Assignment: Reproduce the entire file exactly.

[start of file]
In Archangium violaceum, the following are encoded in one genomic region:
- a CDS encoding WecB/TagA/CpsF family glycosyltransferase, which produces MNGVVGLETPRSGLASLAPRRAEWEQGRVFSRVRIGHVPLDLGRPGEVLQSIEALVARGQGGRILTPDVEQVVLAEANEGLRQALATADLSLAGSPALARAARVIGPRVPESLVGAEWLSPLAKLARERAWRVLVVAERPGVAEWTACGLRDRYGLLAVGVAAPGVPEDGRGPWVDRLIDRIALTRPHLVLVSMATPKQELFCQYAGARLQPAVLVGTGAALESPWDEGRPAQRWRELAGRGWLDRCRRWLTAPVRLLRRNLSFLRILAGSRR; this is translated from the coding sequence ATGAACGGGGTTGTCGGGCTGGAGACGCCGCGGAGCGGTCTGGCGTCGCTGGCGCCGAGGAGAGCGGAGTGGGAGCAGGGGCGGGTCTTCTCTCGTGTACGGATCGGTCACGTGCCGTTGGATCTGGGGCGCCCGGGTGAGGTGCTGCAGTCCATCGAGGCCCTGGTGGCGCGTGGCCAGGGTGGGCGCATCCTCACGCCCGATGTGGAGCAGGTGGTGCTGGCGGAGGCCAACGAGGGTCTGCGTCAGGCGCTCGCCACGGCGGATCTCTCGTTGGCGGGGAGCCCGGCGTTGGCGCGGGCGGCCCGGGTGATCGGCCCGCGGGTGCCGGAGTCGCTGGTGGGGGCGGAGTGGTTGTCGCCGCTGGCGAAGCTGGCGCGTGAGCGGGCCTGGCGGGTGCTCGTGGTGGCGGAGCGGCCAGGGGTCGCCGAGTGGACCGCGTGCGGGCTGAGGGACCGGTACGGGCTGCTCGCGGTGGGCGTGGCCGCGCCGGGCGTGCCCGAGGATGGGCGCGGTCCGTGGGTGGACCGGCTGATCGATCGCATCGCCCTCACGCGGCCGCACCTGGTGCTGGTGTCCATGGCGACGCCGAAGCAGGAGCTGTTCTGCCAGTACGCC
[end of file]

In Archangium violaceum, the following are encoded in one genomic region:
- a CDS encoding WecB/TagA/CpsF family glycosyltransferase, which produces MNGVVGLETPRSGLASLAPRRAEWEQGRVFSRVRIGHVPLDLGRPGEVLQSIEALVARGQGGRILTPDVEQVVLAEANEGLRQALATADLSLAGSPALARAARVIGPRVPESLVGAEWLSPLAKLARERAWRVLVVAERPGVAEWTACGLRDRYGLLAVGVAAPGVPEDGRGPWVDRLIDRIALTRPHLVLVSMATPKQELFCQYAGARLQPAVLVGTGAALESPWDEGRPAQRWRELAGRGWLDRCRRWLTAPVRLLRRNLSFLRILAGSRR; this is translated from the coding sequence ATGAACGGGGTTGTCGGGCTGGAGACGCCGCGGAGCGGTCTGGCGTCGCTGGCGCCGAGGAGAGCGGAGTGGGAGCAGGGGCGGGTCTTCTCTCGTGTACGGATCGGTCACGTGCCGTTGGATCTGGGGCGCCCGGGTGAGGTGCTGCAGTCCATCGAGGCCCTGGTGGCGCGTGGCCAGGGTGGGCGCATCCTCACGCCCGATGTGGAGCAGGTGGTGCTGGCGGAGGCCAACGAGGGTCTGCGTCAGGCGCTCGCCACGGCGGATCTCTCGTTGGCGGGGAGCCCGGCGTTGGCGCGGGCGGCCCGGGTGATCGGCCCGCGGGTGCCGGAGTCGCTGGTGGGGGCGGAGTGGTTGTCGCCGCTGGCGAAGCTGGCGCGTGAGCGGGCCTGGCGGGTGCTCGTGGTGGCGGAGCGGCCAGGGGTCGCCGAGTGGACCGCGTGCGGGCTGAGGGACCGGTACGGGCTGCTCGCGGTGGGCGTGGCCGCGCCGGGCGTGCCCGAGGATGGGCGCGGTCCGTGGGTGGACCGGCTGATCGATCGCATCGCCCTCACGCGGCCGCACCTGGTGCTGGTGTCCATGGCGACGCCGAAGCAGGAGCTGTTCTGCCAGTACGCC